CD4/CD8 Cell Ratios in Individuals with Acute and Early HIV Infection

Martin Hoenigl, MD
Assistant Research Scientist at the Antiviral Research Center
University of California San Diego (UCSD), San Diego, CA

CME VIDEOTop of page

About the Presenter: Top of page

Martin Hoenigl is an Assistant Research Scientist in the Department of Medicine, Division of Infectious Diseases, at the University of California, San Diego (UCSD). Before joining UCSD in June 2014, Martin Hoenigl has been an infectious diseases and internal medicine fellow at the Medical University of Graz, Austria, with a research focus on fungal diagnostics and clinical pharmacology of antimycotic drugs. Since joining UCSD, his research focus is acute and early HIV infection and HIV prevention. He conducts translational clinical research focused on prevention and treatment of acute and very recent HIV infection, and - as a PI of two recently funded projects (CFAR Developmental Grant and TMARC pilot study) and an IRFN trainee – an increasing focus on NeuroAIDS. To date, he is author to 101 Pub Med listed publications in the field of infectious diseases, the majority in leading authorship roles.

Learning Objectives: Top of page

At the completion of this educational session, learners will:
  • Know that low CD4/CD8 ratios in HIV infection are associated with higher risk of non-AIDS-related morbidity and mortality.
  • Understand the dynamic of CD4/CD8 ratios during acute and early HIV infection.
  • Appreciate how immediate/early ART initiation may positively influence this dynamic, and reduce the risk of non-AIDS morbidity and mortality.

CME Information: Top of page

This CME activity was approved for AMA PRA Category 1 Credit™ on November 15, 2016 and will terminate November 14, 2019.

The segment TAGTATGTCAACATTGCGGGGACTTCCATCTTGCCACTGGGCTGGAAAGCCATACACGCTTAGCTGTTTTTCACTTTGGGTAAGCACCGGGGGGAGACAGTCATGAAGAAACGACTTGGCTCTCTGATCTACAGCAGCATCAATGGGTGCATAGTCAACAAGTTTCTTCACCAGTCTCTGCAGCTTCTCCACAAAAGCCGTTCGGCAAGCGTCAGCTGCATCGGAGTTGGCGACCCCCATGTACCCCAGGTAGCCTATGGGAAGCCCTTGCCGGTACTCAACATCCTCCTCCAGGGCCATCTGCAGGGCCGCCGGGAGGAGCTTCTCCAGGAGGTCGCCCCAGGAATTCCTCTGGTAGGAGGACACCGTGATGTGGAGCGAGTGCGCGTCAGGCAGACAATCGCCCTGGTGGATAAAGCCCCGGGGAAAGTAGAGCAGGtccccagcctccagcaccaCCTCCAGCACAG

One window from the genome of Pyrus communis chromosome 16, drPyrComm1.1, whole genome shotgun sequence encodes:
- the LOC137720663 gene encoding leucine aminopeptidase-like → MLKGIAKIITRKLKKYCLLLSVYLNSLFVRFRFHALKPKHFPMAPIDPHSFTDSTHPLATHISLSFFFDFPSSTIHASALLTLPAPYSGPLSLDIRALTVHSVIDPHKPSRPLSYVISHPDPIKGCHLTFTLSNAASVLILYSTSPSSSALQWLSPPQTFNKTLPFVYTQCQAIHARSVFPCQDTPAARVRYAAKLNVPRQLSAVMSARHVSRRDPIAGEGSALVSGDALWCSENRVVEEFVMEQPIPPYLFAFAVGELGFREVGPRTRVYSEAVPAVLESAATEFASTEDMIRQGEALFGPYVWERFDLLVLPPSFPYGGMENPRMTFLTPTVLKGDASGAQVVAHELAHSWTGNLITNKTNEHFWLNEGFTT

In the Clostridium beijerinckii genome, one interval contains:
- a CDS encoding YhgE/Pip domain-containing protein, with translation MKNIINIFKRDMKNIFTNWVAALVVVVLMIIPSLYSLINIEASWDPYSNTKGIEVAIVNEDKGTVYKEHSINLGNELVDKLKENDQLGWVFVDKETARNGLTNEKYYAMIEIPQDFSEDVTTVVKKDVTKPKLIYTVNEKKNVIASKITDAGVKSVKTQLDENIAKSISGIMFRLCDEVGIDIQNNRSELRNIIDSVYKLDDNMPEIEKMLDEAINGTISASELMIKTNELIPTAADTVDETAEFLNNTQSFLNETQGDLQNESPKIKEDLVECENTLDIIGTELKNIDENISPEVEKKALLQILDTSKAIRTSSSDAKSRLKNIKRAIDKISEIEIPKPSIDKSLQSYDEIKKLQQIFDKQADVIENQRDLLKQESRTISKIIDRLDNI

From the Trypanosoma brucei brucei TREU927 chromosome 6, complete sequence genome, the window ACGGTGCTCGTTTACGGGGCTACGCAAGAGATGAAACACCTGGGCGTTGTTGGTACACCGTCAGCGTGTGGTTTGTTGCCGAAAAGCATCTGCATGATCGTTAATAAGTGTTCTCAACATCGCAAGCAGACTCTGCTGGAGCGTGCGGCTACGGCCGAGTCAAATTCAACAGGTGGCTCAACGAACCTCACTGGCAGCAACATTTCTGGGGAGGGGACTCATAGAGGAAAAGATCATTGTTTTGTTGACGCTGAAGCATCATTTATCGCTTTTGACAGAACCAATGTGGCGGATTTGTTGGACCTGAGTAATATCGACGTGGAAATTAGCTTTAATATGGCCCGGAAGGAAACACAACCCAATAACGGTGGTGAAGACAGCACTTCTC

The target audience is all physicians, NPs and PAs involved or interested in HIV education.

This online video and post-activity evaluation are one hour in length.
  • After you complete the video portion of this educational activity there will be a post-activity evaluation and quiz.
  • You must achieve at least 70% correct to receive your CME certificate.
  • If successful, you will be provided instructions to print your CME certificate at the completion of this activity.
  • Accreditation Statement: Top of page

    This activity has been planned and implemented in accordance with the accreditation requirements and policies of the of the Accreditation Council for Continuing Medical Education (ACCME) through the joint providership of the Medical Society of the State of New York (MSSNY) and the Physicians’ Research Network (PRN). MSSNY is accredited by the ACCME to provide continuing medical education for physicians.

    The Medical Society of the State of New York designates this enduring material for a maximum of 1.0 AMA PRA Category 1 Credit™. Physicians should claim only the credit commensurate with extent of their participation in the activity.

    Disclosure Statement: Top of page

    Policies and standards of MSSNY require that speakers and planners for CME activities disclose any relevant financial relationships they may have with commercial interests whose products, devices or services may be discussed in the content of a CME activity.
  • Dr. James Braun (Planner/Course Director) had no relevant financial relationships to disclose.
  • Dr. Hoenigl (Presenter) had no relevant financial relationships to disclose. Dr. Hoenigl submitted his slides in advance for adequate peer review, and will support his presentation and clinical recommendations with the best available evidence from the medical literature.
  • Financial Support: Top of page

    This PRN CME activity is funded in part by unrestricted educational grants from: Bristol-Myers Squibb, Gilead Sciences, Merck & Co, and ViiV Healthcare.

    How to Obtain CME Credit: Top of page

    To obtain CME credit for this PRN program, please visit the PRN Video Channel at the Clinical Education Initiative (CEI) web site. PRN and the Medical Society of the State of New York (MSSNY) jointly sponsor PRN enduring materials for CME, and provide them at no cost to the AIDS Institute of the New York State Department of Health (NYSDOH) for broadcast through the CEI. We thank the NYSDOH for making our CME programs available to a wider audience, and hope you will also browse the many other educational opportunities offered by the CEI.

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